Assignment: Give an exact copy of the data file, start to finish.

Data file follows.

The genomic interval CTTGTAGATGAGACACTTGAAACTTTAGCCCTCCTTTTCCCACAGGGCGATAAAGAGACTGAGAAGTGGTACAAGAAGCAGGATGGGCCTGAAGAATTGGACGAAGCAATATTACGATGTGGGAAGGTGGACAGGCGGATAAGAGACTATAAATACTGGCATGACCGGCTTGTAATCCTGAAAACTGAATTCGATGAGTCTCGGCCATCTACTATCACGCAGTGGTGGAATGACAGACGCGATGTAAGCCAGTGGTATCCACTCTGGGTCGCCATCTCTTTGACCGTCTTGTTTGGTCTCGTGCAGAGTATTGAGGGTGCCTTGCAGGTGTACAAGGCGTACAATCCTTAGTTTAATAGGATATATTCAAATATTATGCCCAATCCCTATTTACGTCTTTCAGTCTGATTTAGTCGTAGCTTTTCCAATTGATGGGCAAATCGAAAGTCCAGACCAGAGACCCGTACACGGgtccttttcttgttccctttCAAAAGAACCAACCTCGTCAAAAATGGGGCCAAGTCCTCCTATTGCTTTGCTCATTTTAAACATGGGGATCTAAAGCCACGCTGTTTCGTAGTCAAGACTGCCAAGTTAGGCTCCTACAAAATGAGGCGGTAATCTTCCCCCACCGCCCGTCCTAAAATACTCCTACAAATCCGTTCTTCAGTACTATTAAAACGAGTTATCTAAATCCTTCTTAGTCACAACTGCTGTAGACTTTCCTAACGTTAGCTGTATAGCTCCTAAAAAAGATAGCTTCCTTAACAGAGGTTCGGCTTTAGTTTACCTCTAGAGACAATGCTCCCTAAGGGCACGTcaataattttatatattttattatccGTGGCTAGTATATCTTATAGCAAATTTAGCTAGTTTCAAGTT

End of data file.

The genomic interval CTTGTAGATGAGACACTTGAAACTTTAGCCCTCCTTTTCCCACAGGGCGATAAAGAGACTGAGAAGTGGTACAAGAAGCAGGATGGGCCTGAAGAATTGGACGAAGCAATATTACGATGTGGGAAGGTGGACAGGCGGATAAGAGACTATAAATACTGGCATGACCGGCTTGTAATCCTGAAAACTGAATTCGATGAGTCTCGGCCATCTACTATCACGCAGTGGTGGAATGACAGACGCGATGTAAGCCAGTGGTATCCACTCTGGGTCGCCATCTCTTTGACCGTCTTGTTTGGTCTCGTGCAGAGTATTGAGGGTGCCTTGCAGGTGTACAAGGCGTACAATCCTTAGTTTAATAGGATATATTCAAATATTATGCCCAATCCCTATTTACGTCTTTCAGTCTGATTTAGTCGTAGCTTTTCCAATTGATGGGCAAATCGAAAGTCCAGACCAGAGACCCGTACACGGgtccttttcttgttccctttCAAAAGAACCAACCTCGTCAAAAATGGGGCCAAGTCCTCCTATTGCTTTGCTCATTTTAAACATGGGGATCTAAAGCCACGCTGTTTCGTAGTCAAGACTGCCAAGTTAGGCTCCTACAAAATGAGGCGGTAATCTTCCCCCACCGCCCGTCCTAAAATACTCCTACAAATCCGTTCTTCAGTACTATTAAAACGAGTTATCTAAATCCTTCTTAGTCACAACTGCTGTAGACTTTCCTAACGTTAGCTGTATAGCTCCTAAAAAAGATAGCTTCCTTAACAGAGGTTCGGCTTTAGTTTACCTCTAGAGACAATGCTCCCTAAGGGCACGTcaataattttatatattttattatccGTGGCTAGTATATCTTATAGCAAATTTAGCTAGTTTCAAGTT